The March release of The American Slavery Collection, 1860-1922: From the American Antiquarian Society includes the American Anti-Slavery Society’s compilation of early American documents supporting slavery. Also included are two speeches by the abolitionist senator from Ohio, Benjamin Franklin Wade.


The Constitution. A Pro-Slavery Compact: Selections from the Madison Papers, &c. (1844)


In 1844, the American Anti-Slavery Society published a critique of the United States Constitution in which they drew on extracts from James Madison’s reports on the Constitutional Convention, state conventions, and debates of the first Federal Congress to illuminate the inherent contradictions within the Constitution; namely that of codifying the institution of slavery while purporting to “secure the Blessings of Liberty to ourselves and our Posterity.”

These extracts develop most clearly all the details of that “compromise,” which was made between freedom and slavery, in 1787; granting to the slaveholder distinct privileges and protection for his slave property, in return for certain commercial concessions on his part toward the North. They prove also that the Nation at large were fully aware of this bargain at the time, and entered into it willingly and with open eyes. 

The society also included extracts from Article 1, Sections 8 and 9, and Article 4, Sections 2 and 4, of the Constitution of the United States:

“Loathing and Contempt” on the Abolitionist Campaign Trail: Highlights from The American Slavery Collection, 1860-1922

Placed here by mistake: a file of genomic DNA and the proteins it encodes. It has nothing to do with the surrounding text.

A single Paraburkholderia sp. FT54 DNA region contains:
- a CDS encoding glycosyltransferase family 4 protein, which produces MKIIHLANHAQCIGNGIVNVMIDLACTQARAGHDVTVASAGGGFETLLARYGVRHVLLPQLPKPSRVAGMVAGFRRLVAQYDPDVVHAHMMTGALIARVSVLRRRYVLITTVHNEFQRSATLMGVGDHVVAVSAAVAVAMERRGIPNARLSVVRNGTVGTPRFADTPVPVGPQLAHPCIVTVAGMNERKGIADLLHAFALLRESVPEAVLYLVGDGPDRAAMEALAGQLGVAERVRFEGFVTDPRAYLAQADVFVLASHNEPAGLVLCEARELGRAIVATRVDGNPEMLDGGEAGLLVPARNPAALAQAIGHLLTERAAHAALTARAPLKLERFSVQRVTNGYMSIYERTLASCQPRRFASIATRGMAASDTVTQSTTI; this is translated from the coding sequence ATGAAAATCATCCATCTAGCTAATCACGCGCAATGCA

Going Green: The Essence of Porter, and Other Examples of the Brewing Industry’s Murky Past

This is the time of year many St. Patrick’s Day celebrants literally go green, whether by donning green apparel, quaffing green beer, or just watching the flow of a local river temporarily dyed green. In 21st-century America, most people are reasonably sure the added color is harmless; however, in the 18th and 19th centuries beer drinkers had good reason for concern. While today’s large breweries assure customers their beer is made from only the finest ingredients, including water of unmatched purity, the use of pure or even clean water was not always the case. And in 1840 a New Yorker was sued for $300,000 for saying just that.

From American Broadsides and Ephemera

Going Green: The Essence of Porter, and Other Examples of the Brewing Industry’s Murky Past

“Why favor the traitor…?”: Highlights from The American Civil War Collection, 1860-1922

The March release of The American Civil War Collection, 1860-1922: From the American Antiquarian Society includes wartime discussions of paradoxical legal and constitutional situations prompted by the conflict.

Also found here is an early 20th-century military history by James Madison Drake, a Civil War veteran and 1873 recipient of the Medal of Honor for "extraordinary heroism on 6 May, 1864."